The village is divided into two well-defined neighborhoods: the upper quarter or “Cerrillo” and the lower quarter or “La Plaza”. On both sides of paved wide streets, sometimes sloping, you can see low-built houses with spacious rooms, within which are courtyards with a well and hoisting block. Among the many facades you can see stately buildings of the eighteenth and nineteenth centuries and in the old town are curious niches which house saints, statues of the virgin or of Christ crucified, on a total of thirteen of the lintels of the doors. The most typical streets are calle Dean de Rojas, La Santa and El Horno.
The town was for long under Arab rule. Once the territories of the Axarquia were conquered by the Catholic Monarchs in 1487, the land distributions began, some of the territories going to knights and some to the lower classes, or farmers, all being Christians. In the first half of the sixteenth century saw the real foundation of Riogordo as a municipality.
The village of Riogordo is 400 metres above sea level, the average rainfall in the area is 575 l/m2, and the annual average temperature stands at 16.2 º C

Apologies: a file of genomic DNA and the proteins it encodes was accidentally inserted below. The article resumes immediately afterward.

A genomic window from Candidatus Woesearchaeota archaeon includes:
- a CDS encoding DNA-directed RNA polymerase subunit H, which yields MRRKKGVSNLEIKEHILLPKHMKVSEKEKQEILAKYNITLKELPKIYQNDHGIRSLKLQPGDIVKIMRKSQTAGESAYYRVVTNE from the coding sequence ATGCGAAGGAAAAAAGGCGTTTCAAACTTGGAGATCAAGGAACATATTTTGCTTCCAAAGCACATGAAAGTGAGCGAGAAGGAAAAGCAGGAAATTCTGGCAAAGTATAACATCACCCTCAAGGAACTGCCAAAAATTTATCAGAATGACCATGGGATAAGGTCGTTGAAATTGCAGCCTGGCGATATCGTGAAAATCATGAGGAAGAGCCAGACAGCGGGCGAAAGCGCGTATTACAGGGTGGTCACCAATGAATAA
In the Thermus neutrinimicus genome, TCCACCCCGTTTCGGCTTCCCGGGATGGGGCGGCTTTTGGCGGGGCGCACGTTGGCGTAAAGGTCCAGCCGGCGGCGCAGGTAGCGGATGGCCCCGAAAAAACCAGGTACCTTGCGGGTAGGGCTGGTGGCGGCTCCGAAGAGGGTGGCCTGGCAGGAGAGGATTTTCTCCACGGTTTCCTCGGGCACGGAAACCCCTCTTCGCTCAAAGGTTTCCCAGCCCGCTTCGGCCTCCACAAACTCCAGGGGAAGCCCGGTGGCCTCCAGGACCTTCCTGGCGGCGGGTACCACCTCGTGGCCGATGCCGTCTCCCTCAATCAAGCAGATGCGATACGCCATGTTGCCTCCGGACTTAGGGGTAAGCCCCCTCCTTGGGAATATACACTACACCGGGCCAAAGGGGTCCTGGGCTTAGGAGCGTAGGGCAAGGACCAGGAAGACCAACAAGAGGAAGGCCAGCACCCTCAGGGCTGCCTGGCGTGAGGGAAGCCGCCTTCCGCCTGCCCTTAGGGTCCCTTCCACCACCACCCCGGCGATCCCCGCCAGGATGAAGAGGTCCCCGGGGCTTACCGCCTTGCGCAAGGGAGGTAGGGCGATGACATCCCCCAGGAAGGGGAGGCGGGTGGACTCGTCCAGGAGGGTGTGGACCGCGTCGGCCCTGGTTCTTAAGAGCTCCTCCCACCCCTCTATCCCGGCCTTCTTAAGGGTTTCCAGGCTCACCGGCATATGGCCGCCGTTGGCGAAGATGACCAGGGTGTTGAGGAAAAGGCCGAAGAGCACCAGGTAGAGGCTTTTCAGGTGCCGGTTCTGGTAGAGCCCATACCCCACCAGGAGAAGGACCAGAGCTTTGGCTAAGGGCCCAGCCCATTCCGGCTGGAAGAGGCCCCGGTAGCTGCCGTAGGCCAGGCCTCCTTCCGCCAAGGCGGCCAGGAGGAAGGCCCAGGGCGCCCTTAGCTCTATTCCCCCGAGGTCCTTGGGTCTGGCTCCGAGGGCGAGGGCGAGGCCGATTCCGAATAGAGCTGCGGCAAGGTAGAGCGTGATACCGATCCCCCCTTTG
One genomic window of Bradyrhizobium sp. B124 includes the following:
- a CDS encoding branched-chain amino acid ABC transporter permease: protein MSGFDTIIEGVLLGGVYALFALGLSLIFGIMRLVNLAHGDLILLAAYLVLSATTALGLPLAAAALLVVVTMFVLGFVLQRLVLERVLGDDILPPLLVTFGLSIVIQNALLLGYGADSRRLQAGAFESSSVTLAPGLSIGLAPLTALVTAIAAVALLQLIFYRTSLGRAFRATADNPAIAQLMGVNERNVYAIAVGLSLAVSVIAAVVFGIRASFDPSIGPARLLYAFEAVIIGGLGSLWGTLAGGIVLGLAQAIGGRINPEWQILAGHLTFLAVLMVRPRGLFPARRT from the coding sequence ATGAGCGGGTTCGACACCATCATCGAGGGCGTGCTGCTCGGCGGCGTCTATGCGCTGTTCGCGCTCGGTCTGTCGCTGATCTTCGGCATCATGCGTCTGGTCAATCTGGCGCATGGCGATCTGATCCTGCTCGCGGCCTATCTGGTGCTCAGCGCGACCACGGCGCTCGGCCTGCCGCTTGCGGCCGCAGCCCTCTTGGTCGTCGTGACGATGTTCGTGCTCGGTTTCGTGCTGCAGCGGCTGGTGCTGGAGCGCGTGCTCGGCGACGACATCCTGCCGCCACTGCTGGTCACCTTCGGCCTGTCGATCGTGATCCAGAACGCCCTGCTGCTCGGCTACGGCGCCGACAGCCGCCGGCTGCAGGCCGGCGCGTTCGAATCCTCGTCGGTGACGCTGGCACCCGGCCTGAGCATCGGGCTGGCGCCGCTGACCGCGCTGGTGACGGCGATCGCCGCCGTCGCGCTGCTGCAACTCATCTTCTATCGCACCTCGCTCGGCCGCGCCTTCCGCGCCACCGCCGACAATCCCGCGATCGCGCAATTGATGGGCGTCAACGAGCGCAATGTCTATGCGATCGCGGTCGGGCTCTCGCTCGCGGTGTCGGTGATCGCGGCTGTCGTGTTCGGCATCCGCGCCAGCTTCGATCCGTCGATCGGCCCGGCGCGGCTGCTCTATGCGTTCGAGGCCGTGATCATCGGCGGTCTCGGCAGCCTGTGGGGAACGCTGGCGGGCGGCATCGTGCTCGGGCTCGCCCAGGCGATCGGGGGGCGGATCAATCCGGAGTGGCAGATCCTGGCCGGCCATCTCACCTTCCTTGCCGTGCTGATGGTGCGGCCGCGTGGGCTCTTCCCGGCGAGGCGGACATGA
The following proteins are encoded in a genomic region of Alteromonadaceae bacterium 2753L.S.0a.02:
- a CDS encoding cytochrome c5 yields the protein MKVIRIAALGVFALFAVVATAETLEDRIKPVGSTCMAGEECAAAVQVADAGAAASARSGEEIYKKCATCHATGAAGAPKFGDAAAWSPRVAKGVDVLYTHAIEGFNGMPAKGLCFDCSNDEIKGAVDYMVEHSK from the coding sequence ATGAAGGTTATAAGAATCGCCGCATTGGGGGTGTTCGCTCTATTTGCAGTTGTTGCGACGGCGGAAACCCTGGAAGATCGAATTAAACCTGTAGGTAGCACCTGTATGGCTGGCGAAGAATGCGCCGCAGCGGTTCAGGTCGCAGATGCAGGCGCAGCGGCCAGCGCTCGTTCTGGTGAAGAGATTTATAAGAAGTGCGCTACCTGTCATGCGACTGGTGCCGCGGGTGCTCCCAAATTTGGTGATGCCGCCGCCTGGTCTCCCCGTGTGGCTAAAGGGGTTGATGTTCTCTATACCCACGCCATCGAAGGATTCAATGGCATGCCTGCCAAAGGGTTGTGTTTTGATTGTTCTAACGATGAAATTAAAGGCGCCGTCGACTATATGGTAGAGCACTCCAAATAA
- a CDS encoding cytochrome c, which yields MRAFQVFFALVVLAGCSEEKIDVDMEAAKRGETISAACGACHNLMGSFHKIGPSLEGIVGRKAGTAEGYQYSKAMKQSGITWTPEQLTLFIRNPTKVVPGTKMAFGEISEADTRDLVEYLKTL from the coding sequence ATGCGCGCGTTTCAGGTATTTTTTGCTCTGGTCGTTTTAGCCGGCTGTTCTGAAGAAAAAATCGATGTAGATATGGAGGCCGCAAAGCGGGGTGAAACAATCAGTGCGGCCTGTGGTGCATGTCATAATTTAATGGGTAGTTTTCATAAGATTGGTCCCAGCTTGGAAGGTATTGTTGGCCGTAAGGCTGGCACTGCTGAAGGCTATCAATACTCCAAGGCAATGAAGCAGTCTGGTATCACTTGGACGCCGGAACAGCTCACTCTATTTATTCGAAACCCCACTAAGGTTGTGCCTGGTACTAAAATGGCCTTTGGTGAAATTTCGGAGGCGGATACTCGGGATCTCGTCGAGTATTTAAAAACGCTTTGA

San Sebastian Chapel
Iglesia de Ntra Sra de Gracia (Church of Our Lady of Grace)
Las Hornicinas (The Niches)
Among the most typical dishes of the cuisine of Riogordo are snails in broth, migas and gazpacho with green beans, also worthy of mention are porra campesina and pimenton. Also available are local high quality olive oil and vegetables.
Worthy of note among pastries are oil cakes, borrachuelos, hornazo, ice cream, etc.
Visitors can choose three different routes to get to Riogordo. The most convenient and quickest is from Málaga by the A-45 (N-331) towards Antequera. Level with Casabermeja turn onto the A-356, and Riogordo is about 18 kilometres away.
Another route, also from Málaga, is the A-6103, known as la carreterra de los Montes or the ancient Camino de Colmenar. When you arrive at that village continue on the A-6118 to Riogordo. The first half of this route is an unbroken succession of curves that do not allow high speeds; however, the landscape through which it travels is of great beauty.
In the event that you start from the Eastern Costa del Sol, instead of heading to the city of Málaga to take either of the two routes above, take instead the Autovia Mediterraneo (A-7 or N-340) and access, level with Velez Malaga, the A-335. About 14 kilometres away is the access to the A-356, which leads to Riogordo.
Málaga 40 km
Periana 15 km
Colmenar 6 km
Almáchar 26 km